Sylvia Plath interviewing Bowen, 1953
"A Day in the Dark" was published in the summer of 1957 in Mademoiselle magazine. It's also included in The Collected Stories of Elizabeth Bowen. I've seen references that claim the story was first published in Botteghe Oscure in 1955. Then in a collection entitled, A Day in the Dark and Other Stories.

Favorite Lines:
"I'm sure he was. Busy day after day. In my life, I've known only one other man anything like so busy as your uncle. And shall I tell you who that was? My poor brother."

"As for me--how dared she speak of my uncle with her bad breath?"

10 June, 2015

Elizabeth Bowen, "Aunt Tatty"

"Aunt Tatty" was written in the 1920's. The story is
told in third-person POV with some shifts. Paul Pellew is in love with Eleanor. He's come to visit and get to know her mother, aunt and siblings. He and Eleanor think they are clever and that neither her mother nor her aunt suspect that Eleanor and Paul are in love. Well they are wrong. Aunt Tatty is astute when it comes to youngsters and love. "'You two are in love with each other, aren't you?' Pellew began laughing awkwardly, with self-derision. 'Were we so unnatural?'" In the end, Paul decides to take charge, find courage and tell Eleanor's mother he's in love with her daughter. "'Then come back to the house,' he said. 'There is something I must say, at once, to Eleanor's mother.'" Bowen has a particular talent for the observation and description of her characters' emotional states.

Favorite Lines:
"Pellew wondered if just such blind black moments as this preceded murder."

07 May, 2015

Elizabeth Bowen, "The Jungle"

A third-person story with two teenage girls, Rachel and Elise, experiencing boarding school and that jungle of crazy sexuality, comradery, status, friendship and Bowen handles these emotions and growing pains so clearly through realistic dialogue and a clear understanding of pubescent girls in the early twentieth century. Elise, probably a lesbian, knows who she is more than any of the other girls and she's got some power, metaphorically and physically in her athleticism. Rachel's power is that she can withstand being an outsider, even as she might not like it. The jungle is a place outside the school with a sensuality where these ideas of death, a cat then a girl, and acceptance and attraction haunt Rachel in her dreams. The school is all rules and regulations and the jungle is a place where a girl can be the type of girl she wants even as it is a place that is forbidden and has to be sought.

"The Jungle" was written in the 1920s.

Favorite Lines:
Here we see a maturity of assessment from Rachel. "She suffered sometimes from a constrained, bursting feeling at having to keep things so much to herself, yet when she compared critically the girls who had been her great friends with the girls who might be her great friends she couldn't help seeing that they were very much alike."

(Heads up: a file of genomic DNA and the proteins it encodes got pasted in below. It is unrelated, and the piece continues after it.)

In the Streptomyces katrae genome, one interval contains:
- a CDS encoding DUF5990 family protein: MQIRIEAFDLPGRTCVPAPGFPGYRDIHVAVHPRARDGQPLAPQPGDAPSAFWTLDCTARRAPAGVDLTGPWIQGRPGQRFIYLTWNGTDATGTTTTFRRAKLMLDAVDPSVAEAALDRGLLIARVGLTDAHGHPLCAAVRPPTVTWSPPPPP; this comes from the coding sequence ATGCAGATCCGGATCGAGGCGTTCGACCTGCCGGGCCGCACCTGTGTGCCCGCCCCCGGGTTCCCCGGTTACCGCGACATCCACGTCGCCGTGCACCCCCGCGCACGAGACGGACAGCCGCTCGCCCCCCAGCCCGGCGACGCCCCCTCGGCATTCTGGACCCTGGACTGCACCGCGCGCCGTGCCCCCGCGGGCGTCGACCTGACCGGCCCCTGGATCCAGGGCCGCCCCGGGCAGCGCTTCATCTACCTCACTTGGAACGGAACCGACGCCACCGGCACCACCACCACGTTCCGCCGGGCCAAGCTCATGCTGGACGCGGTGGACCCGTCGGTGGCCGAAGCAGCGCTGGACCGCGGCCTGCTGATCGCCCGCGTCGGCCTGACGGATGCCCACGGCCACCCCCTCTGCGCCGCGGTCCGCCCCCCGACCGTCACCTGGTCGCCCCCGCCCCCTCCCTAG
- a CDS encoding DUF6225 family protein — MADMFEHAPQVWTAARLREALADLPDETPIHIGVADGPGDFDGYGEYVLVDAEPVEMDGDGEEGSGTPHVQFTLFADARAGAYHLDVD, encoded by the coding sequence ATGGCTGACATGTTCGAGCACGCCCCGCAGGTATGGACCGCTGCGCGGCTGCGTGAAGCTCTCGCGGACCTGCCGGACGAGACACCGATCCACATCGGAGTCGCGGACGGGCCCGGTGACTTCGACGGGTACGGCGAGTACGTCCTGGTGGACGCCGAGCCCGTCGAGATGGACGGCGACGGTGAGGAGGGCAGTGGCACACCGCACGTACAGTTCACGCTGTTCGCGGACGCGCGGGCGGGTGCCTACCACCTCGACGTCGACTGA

Another line that shows how intelligent Rachel is. "It was impossible to have a feeling for anyone who did so much and thought nothing."

LINKS:
link to Tessa Hadley's reading of "The Jungle"


Elizabeth Bowen, "Careless Talk"

"Careless Talk" was first published with the title, "Everything's Frightfully Interesting," in the New Yorker in October of 1941.

The dialogue in this story is effortless and realistic. It takes place during World War II and illustrates the concept of loose talk, "loose lips sink ships." And, rationing, Joanna brings three eggs to her friend, Mary Dash, in London. In England some invalids and children were allowed three eggs per week. The story takes place in a restaurant which had some rules imposed and generally rich people could eat better because they could eat out at restaurants more often. There is some talk of veal at another restaurant as well as mentions of the two fellows, Eric Farnham and Ponsonby, who meet Mary and Joanna for lunch as not being able to speak about certain things. "Oh, we mustn't ask him things...He's doing frightfully secret work."

The story is only four pages long and opens with the eggs and closes with the eggs. Three eggs, I suppose, could represent the holy trinity, holy ghost, the father, and the son. Or birth, new beginnings.  However, the eggs are carried away by the waiter for safe keeping until Mary has finished her lunch might represent people being carted off to concentration camps. The story ends with Mary wondering how her eggs are, whether or not they are safe. We do not see her getting them back.

The Collected Stories of Elizabeth Bowen contains 79 of her stories. For some reason, the introduction by Angus Wilson is not in my paperback version, 2006 reprint by Anchor Books.

LINKS:
Wikipedia page about Elizabeth Bowen
a review of the collection in the New York Times